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NBC’s The New Normal Teaches Viewers One Way to Handle Bloat

Bernese Mountain Dog via Shutterstock

This article originally appeared on Dr. Mahaney’s Pet-Lebrity News  column on as: NBC’s The New Normal Teaches Viewers One Way to Handle Bloat.

NBC’s The New Normal is one of my favorite shows due to its semi-realistic portrayal of a modern, blended, professional family and its quick-witted humor. Ellen Barkin’s poisoned-tongued matriarch is one of my favorite characters on television.

While watching an episode aptly titled Dog Children, I was struck by the circumstance in which the two lead characters, Bryan (Andrew Rannels) and David (Justin Bartha) find themselves. As co-owners to a 9- month-old Bernese Mountain Dog, Harvey Milk-bone (a play on words referring to revolutionary San Francisco mayor, Harvey Milk), Bryan and David work through their differences in opinion regarding Harvey’s medical care.

Bryan is called to veterinary hospital to meet David and the reportedly sick Harvey. As conscientious owners wanting the best for their beloved pooch, a thorough diagnostic workup, including blood tests and “a full abdominal X-ray” were performed. The very believable veterinarian, Dr. Howell, puts up two X-rays (one which features a dog vastly smaller than Harvey) and explains, “As you can see, Harvey’s abdomen is very distended. Now we can’t tell for sure, but it might be starting to twist around the digestive tract. I’d like to decompress the stomach and operate immediately.”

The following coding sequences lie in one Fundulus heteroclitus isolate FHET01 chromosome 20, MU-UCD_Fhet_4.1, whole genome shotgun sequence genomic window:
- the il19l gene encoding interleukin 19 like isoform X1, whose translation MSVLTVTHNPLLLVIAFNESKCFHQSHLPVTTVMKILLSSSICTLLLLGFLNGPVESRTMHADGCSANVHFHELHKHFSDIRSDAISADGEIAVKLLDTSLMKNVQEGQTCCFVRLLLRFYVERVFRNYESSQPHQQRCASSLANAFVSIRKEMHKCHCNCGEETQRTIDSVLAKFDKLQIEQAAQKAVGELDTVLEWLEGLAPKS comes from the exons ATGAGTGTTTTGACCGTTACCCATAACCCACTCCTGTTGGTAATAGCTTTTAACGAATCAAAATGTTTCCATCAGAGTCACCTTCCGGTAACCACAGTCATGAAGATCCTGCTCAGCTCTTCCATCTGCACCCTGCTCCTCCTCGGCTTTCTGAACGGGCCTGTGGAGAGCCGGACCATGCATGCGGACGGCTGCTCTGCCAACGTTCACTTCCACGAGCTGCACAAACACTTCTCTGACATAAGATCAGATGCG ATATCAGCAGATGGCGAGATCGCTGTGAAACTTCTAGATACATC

David, an OB/GYN by profession, gives a level-headed response in saying, “Whatever you need to do doctor.” Brian, a showrunner (one who calls all the shots on television shows) by trade, dramatically interjects, “Hold on. I don’t want you to just cut into him.” Dr. Howell’s response is “Bloat is very serious”, to which Bryan replies, “Yes, but it might not be bloat. I mean, you just said the X-rays were inconclusive. Couldn’t we just give him some medication to reduce the gas?” Dr. Howell then rattles off a list of her other patients’ serious conditions and curtly proclaims, “You two figure out what you want to do. Let me know what you decide”, then walks out of the room.

Bryan reiterates his anti-surgery stance and David replies, "If we don’t (do surgery) it could get serious very fast.” Despite his lack of medical training, Bryan then states, “No David. We’re going to give him some medication. We’re going to let him relax. Then, we’re going to take another X-ray.”

Of course, the entire time, Harvey is bright and alert, either stands or lies prostrate on the exam table, and certainly does not appear to be in the extreme state of distress (pacing, panting, retching to vomit, etc.) typically seen in most bloat patients.

The audience then has to witness Bryan throw a hissy fit in the examination room while trying to get the staff to “give my dog his medicine”, which evidently was a rehash of a scene from “Terms of Endearment” . The circumstance is one with which I am familiar that infrequently goes over well for the owner and unnecessarily makes the other clients in the waiting room quite uncomfortable.